Increasing conversion rates is the primary goal of most site owners. Thankfully, increasing your site speed is a proven way to do just that, with studies showing that a loading time reduction of as little as 0.1 seconds can improve your customer engagement, funnel progression, and conversion rate.
Search Engine Optimization
When Google decides which web pages to show at the top of the search results for any given search phrase, it uses a wide variety of factors, including page speed.
Therefore, if you want to optimize your chances of appearing near the top of the SERPs (Search Engine Result Pages), you should be paying close attention to your website’s loading times.
3. How to Measure Page Speed?
You can determine how fast your website is in a number of ways. One of the most popular and most reliable methods is the PageSpeed Insights tool. This no-nonsense web app allows you to simply submit your website’s URL and get a report on its performance on mobile and desktop from Google itself.
The metrics presented in the report are considered by Google as potential ranking factors when deciding how high a page will rank in the search results.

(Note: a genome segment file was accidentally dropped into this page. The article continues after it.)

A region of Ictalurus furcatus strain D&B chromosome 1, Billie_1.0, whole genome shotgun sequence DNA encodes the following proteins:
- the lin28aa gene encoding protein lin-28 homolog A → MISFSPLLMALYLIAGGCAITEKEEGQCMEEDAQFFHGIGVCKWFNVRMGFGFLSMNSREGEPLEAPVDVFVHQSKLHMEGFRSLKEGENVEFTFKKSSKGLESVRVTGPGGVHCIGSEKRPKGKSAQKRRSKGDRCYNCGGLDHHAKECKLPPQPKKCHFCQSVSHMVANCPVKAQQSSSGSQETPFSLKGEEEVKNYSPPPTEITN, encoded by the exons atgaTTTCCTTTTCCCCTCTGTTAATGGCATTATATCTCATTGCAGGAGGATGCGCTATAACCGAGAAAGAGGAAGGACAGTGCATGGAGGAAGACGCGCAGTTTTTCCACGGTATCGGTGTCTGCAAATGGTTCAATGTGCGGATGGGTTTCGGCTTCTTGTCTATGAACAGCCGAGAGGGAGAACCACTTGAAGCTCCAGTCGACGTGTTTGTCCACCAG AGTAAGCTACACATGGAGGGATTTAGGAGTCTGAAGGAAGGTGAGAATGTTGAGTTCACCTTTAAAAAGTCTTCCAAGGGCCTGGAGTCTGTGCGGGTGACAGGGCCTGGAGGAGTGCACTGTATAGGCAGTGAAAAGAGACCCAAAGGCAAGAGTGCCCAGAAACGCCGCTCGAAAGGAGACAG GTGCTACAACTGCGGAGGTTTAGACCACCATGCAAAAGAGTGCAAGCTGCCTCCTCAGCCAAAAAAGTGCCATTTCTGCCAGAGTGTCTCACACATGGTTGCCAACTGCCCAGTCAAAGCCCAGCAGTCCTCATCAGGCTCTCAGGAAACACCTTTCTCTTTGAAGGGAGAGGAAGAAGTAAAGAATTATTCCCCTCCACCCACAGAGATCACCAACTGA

PageSpeed Insights rates a site’s overall speed using a 100-point scale. A score between 90 and 100 is optimal, while anything below 60 should prod you to work on optimizing your website speed.
While Google’s own page speed measuring tool is probably your safest bet, there are other performance testing tools out there, and each one will invariably present a different score. Each platform collects and processes its data differently, so your mileage may vary.
In the end, what matters most is the steps you can take to increase your page speed, which we will discuss below.
4. How to Improve Page Speed?
If you get the right people to build your website, chances are they’ll take most of the steps necessary to improve its speed and performance. All you’ll need to do from then on is measure the speed occasionally and understand the impact of your content and design changes.
The following tips will show you how to boost your site’s page speed and performance to keep both Google and your customers happy. These are the foundation blocks of website speed optimization.
Optimize Your Media
Image quality matters, but large files could be a considerable problem for improving page speed. You need to find a balance between performance and quality, and you can do this in a few ways.
First, you can compress your images better by saving them as JPG or SVG rather than PNG files. SVGs are the “lightest” and work very well for logos and clean shapes, while JPGs can be used for any image.
Next, try to avoid animated GIFs. We agree that nothing makes a page pop more than a sweet animation, but there’s also nothing that slows loading times quite as much. If you feel that an animation is an indispensable part of a given web page, try to limit the number of its frames and keep its dimensions as small as possible.
Another neat trick is placing your larger images and animated GIFs further down the page, giving them time to load while users are still focused on the content above the fold.